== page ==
Friday, August 17, 2012

The Silent Guitars: RAF Changi Connection Part IX

Allan Thompson's Pingat Jasa Malaysia
The guitars were silent during armed security patrols. Allan Thompson who served at RAF Changi in the 60s and played bass guitar with a pop group during his free time explained how he could have "contributed to the peace and prosperity of the region" while on official duty.

Dear Andy,
I like the Lee Kuan Yew article. He certainly works hard and did so much to make Singapore an independent and highly efficient nation. Thanks again.

I realise that the military service and medals have no place on your blog, but I only mentioned them as an indication of the enduring love and respect I have for Singapore and Malaysia.

I fell in love with the people, the food, the climate (after acclimatisation), the history, the young ladies whose company and families made me feel so much at home. I certainly wasn't a war hero, although several others were, especially the young Ghurka who won the Victoria Cross.

I arrived in Singapore in late July, 1963, just before the creation of the Federation of Malaysia and I remember all the excitement of those times, and the opposition from Indonesia. My only practical contribution to the new nation's defence was doing occasional armed security patrols on Changi Airfield, a two-week detachment to RAF Kuching in Sarawak, and two weeks of coast-watching duties at Pulau Pisang lighthouse in November 1964 after the Indonesians had carried out landings along the coast of Malaysia.
Changi Airfield, Singapore 60s.
At the time we were just doing our duty because it was what we were paid to do, but in 2007 the Malaysian government did us all the great honour of awarding us the Pingat Jasa Malaysia for supporting them at a vital stage in their history. I think that meant more to us veterans than the General Service Medal which we received from our own government for serving in that campaign.
I think it brought home to us the fact that we had actually been involved in something worthwhile which contributed to the peace and prosperity of the region.

Pulau Pisang Lighthouse, Melaka Straits
That was the view of the Malaysian government in the citation which accompanied the award and I feel honoured to have received it.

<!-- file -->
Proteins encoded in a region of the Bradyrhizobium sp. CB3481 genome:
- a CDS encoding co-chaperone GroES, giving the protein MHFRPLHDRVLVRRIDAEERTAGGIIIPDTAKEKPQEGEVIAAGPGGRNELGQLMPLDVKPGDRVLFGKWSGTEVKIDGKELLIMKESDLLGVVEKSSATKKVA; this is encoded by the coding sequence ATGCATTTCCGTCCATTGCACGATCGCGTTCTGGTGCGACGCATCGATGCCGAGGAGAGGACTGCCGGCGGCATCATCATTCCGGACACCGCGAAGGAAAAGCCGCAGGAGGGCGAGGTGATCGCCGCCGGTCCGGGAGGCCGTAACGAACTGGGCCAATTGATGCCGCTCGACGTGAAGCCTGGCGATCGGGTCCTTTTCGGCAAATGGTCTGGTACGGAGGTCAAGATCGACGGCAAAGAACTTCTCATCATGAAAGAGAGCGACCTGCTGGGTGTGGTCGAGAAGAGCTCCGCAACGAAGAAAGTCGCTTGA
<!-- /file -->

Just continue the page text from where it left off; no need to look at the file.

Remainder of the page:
Best wishes,

(Comment anyone? Were you involved? Tell us)

For more of Allan's experience in Singapore 60s click 'Allan Thompson RAF' under Labels below.
Image 1 and article: Allan Thompson Collection (All Rights Reserved).
Image 2: Andy Lim Collection.  Image 3: dewssTv  Image 4: Google.


Pitch Feather | Alberta said...

Hi Andy,

Nice to have you visit our website.

We are working hard towards our dream, love will keep us alive. ☺

How was Singapore’s music scene like back in the days? I don’t know many 60s local band, but I really enjoyed The Crescendos’ cover of 'Silver Threads & Golden Needles'.


ANDY: Pop Music Not Pills. © said...

Thank you for visiting again.

Regarding your question, you need to read this blog to learn about Singapore's music scene in the 60s.

Crescendos was only one of the earlier groups to hit the charts. There were many others as they included bands from the British Forces as well.

Allan Thompson's article highlights his own official duty at the RAF when he was not with his own guitar group. This blog also discusses music influence from other countries.

You Tube dewssTV dated Apr 9, 2009 said...

Changi RAF Airbase was part of the military outpost of the British who pulled out completely in 1970.

The entire British Military presence was 20% of the island's GDP at that time.


The EP (image 2) featuring the 'Jumping Jewels' consists of popular folk songs from the ASEAN region and are a combination of Malaysian and Indonesian melodies.

WARNING said...



Did I write all that? It sounds better than my usual stuff! A few years ago I would have shyed away from such self-promotion but now I'm older (but not much wiser) I remember that many young men failed to return from the East and I wear my medals on Remembrance Day in November to respect their memory.

ANDY: Pop Music Not Pills. © said...

Hi Allan,
thanks for reply. It's not self promotion but nostalgia which is great for the soul. Or 'labels' whatever.

Without the blog I wouldn't have known you and the lot of friends I have met in the past 3 years.

Besides it's the 21st Century and our world has changed much. The amount of self promotional materials on the Net just goes to show the trend today.


When I was at Kuching in mid-1965, the Singapore Guards were doing a spell of duty there and I used to spend a little time in their club, chatting to them and drinking their Tiger Beer when it ran out in the RAF club.

There was spirit of cooperation because it was their Malaysia (although Singapore left the Federation later that year, in August) and we were all pulling together.

I also recall a late night encounter with the Singapore Vigilante Corps at the Marine Parade after midnight one night when my young lady and I were taking the air. She was wearing a lightweight jacket of mine because she felt chilly in the sea breeze and I was being gallant.

Suddenly, two figures emerged from the darkness and shone their torches at us. I saw their VC armbands and relaxed because at first we had thought they might be trying to rob us. (Unlikely, because Singaporeans were always so law-abiding in my experience).

They asked to see our ID cards and when they saw I was a serviceman, they smiled and shook my hand, telling us to be careful at that time of night. Very courteous.

That's all for now.
Best wishes, Allan.

ANDY: Pop Music Not Pills. © said...

Again thank you Allan for your contribution to this blog.

I have totally forgotten about the Vigilante Corps until you mentioned it in your story.

Goes to show how much we can truly remember our stories from the past.